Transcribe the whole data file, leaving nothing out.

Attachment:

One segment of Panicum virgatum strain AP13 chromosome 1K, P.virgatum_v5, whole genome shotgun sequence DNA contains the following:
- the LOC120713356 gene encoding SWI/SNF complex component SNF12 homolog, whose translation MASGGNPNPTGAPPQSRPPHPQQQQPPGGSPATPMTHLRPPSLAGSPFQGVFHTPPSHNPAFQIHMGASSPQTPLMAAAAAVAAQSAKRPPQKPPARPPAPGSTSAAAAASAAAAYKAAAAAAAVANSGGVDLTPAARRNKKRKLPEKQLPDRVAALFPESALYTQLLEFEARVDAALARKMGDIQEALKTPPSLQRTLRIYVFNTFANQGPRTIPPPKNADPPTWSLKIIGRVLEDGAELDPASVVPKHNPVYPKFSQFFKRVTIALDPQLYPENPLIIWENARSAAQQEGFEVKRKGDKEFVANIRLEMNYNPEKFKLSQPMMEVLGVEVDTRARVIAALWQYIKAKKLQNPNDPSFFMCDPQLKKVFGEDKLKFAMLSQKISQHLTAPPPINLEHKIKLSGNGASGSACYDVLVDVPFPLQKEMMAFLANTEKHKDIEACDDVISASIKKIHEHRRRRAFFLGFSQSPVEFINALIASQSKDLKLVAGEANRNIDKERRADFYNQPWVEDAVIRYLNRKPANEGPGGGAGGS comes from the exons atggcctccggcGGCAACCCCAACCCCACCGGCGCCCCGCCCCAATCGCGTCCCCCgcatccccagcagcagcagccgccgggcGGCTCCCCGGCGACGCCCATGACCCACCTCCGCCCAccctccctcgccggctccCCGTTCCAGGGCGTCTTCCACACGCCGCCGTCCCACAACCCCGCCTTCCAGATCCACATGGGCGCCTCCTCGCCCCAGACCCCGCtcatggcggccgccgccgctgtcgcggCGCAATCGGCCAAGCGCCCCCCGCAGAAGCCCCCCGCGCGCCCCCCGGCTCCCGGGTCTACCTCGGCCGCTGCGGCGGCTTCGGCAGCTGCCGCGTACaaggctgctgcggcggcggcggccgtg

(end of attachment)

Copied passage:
One segment of Panicum virgatum strain AP13 chromosome 1K, P.virgatum_v5, whole genome shotgun sequence DNA contains the following:
- the LOC120713356 gene encoding SWI/SNF complex component SNF12 homolog, whose translation MASGGNPNPTGAPPQSRPPHPQQQQPPGGSPATPMTHLRPPSLAGSPFQGVFHTPPSHNPAFQIHMGASSPQTPLMAAAAAVAAQSAKRPPQKPPARPPAPGSTSAAAAASAAAAYKAAAAAAAVANSGGVDLTPAARRNKKRKLPEKQLPDRVAALFPESALYTQLLEFEARVDAALARKMGDIQEALKTPPSLQRTLRIYVFNTFANQGPRTIPPPKNADPPTWSLKIIGRVLEDGAELDPASVVPKHNPVYPKFSQFFKRVTIALDPQLYPENPLIIWENARSAAQQEGFEVKRKGDKEFVANIRLEMNYNPEKFKLSQPMMEVLGVEVDTRARVIAALWQYIKAKKLQNPNDPSFFMCDPQLKKVFGEDKLKFAMLSQKISQHLTAPPPINLEHKIKLSGNGASGSACYDVLVDVPFPLQKEMMAFLANTEKHKDIEACDDVISASIKKIHEHRRRRAFFLGFSQSPVEFINALIASQSKDLKLVAGEANRNIDKERRADFYNQPWVEDAVIRYLNRKPANEGPGGGAGGS comes from the exons atggcctccggcGGCAACCCCAACCCCACCGGCGCCCCGCCCCAATCGCGTCCCCCgcatccccagcagcagcagccgccgggcGGCTCCCCGGCGACGCCCATGACCCACCTCCGCCCAccctccctcgccggctccCCGTTCCAGGGCGTCTTCCACACGCCGCCGTCCCACAACCCCGCCTTCCAGATCCACATGGGCGCCTCCTCGCCCCAGACCCCGCtcatggcggccgccgccgctgtcgcggCGCAATCGGCCAAGCGCCCCCCGCAGAAGCCCCCCGCGCGCCCCCCGGCTCCCGGGTCTACCTCGGCCGCTGCGGCGGCTTCGGCAGCTGCCGCGTACaaggctgctgcggcggcggcggccgtg